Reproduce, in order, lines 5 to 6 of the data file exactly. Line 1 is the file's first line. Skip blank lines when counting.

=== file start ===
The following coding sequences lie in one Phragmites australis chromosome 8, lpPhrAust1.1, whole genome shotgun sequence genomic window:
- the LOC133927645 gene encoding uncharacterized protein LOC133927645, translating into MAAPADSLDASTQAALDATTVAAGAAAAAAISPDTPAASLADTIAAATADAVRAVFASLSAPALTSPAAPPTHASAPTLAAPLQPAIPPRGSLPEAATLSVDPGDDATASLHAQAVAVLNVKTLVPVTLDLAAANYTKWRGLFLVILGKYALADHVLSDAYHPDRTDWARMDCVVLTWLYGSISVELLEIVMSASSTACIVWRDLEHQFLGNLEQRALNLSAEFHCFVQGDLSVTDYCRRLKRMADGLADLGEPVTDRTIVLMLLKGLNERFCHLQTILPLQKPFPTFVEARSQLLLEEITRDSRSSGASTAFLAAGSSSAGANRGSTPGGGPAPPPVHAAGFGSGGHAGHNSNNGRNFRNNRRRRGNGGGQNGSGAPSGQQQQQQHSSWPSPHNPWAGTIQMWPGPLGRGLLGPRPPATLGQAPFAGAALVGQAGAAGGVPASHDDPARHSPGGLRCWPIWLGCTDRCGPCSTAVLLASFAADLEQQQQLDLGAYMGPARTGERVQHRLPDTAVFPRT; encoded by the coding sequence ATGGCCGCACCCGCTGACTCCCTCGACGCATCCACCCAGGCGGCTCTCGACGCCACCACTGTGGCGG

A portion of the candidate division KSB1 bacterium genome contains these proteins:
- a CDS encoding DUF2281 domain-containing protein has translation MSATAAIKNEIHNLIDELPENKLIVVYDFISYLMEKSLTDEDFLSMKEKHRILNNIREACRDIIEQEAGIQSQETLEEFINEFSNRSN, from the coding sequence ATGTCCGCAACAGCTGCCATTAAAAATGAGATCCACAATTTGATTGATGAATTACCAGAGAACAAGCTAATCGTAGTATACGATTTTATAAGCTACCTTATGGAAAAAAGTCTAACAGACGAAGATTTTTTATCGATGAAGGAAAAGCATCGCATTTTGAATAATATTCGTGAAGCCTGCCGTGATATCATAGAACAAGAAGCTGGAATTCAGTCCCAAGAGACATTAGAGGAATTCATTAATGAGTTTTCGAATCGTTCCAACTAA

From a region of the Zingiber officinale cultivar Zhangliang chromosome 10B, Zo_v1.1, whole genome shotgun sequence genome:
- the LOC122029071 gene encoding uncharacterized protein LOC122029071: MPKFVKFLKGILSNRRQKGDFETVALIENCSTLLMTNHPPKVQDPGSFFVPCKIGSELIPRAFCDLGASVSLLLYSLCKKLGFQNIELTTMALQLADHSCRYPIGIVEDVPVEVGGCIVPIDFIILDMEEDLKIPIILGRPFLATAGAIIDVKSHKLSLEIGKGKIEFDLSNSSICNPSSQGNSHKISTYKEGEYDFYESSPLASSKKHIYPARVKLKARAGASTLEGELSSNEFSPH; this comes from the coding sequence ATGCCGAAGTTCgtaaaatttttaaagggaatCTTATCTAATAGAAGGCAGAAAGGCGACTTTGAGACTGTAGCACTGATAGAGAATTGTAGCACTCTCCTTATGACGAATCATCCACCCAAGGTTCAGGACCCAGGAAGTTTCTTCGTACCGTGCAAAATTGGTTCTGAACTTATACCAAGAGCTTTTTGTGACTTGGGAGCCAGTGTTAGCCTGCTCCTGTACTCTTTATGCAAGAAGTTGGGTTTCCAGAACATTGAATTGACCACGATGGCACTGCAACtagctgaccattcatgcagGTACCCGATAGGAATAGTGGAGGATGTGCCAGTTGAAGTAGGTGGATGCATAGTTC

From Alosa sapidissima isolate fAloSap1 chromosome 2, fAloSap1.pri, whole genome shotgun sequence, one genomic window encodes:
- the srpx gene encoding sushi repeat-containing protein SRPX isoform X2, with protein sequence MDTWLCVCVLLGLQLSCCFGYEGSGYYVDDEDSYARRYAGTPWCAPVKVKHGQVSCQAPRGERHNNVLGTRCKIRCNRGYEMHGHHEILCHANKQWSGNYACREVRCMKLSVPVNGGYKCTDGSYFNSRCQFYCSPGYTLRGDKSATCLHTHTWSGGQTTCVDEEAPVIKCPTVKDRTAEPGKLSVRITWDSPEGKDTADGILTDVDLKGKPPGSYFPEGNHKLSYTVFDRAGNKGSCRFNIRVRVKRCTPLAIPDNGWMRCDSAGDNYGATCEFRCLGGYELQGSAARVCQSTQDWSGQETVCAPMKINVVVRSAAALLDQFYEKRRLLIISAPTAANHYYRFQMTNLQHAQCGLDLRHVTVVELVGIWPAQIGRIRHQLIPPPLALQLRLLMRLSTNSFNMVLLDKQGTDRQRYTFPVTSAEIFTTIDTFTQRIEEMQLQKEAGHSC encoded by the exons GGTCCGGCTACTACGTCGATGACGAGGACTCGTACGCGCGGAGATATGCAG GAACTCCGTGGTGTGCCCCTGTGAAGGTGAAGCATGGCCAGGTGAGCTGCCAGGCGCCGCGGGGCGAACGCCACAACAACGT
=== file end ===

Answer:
From a region of the Zingiber officinale cultivar Zhangliang chromosome 10B, Zo_v1.1, whole genome shotgun sequence genome:
- the LOC122029071 gene encoding uncharacterized protein LOC122029071: MPKFVKFLKGILSNRRQKGDFETVALIENCSTLLMTNHPPKVQDPGSFFVPCKIGSELIPRAFCDLGASVSLLLYSLCKKLGFQNIELTTMALQLADHSCRYPIGIVEDVPVEVGGCIVPIDFIILDMEEDLKIPIILGRPFLATAGAIIDVKSHKLSLEIGKGKIEFDLSNSSICNPSSQGNSHKISTYKEGEYDFYESSPLASSKKHIYPARVKLKARAGASTLEGELSSNEFSPH; this comes from the coding sequence ATGCCGAAGTTCgtaaaatttttaaagggaatCTTATCTAATAGAAGGCAGAAAGGCGACTTTGAGACTGTAGCACTGATAGAGAATTGTAGCACTCTCCTTATGACGAATCATCCACCCAAGGTTCAGGACCCAGGAAGTTTCTTCGTACCGTGCAAAATTGGTTCTGAACTTATACCAAGAGCTTTTTGTGACTTGGGAGCCAGTGTTAGCCTGCTCCTGTACTCTTTATGCAAGAAGTTGGGTTTCCAGAACATTGAATTGACCACGATGGCACTGCAACtagctgaccattcatgcagGTACCCGATAGGAATAGTGGAGGATGTGCCAGTTGAAGTAGGTGGATGCATAGTTC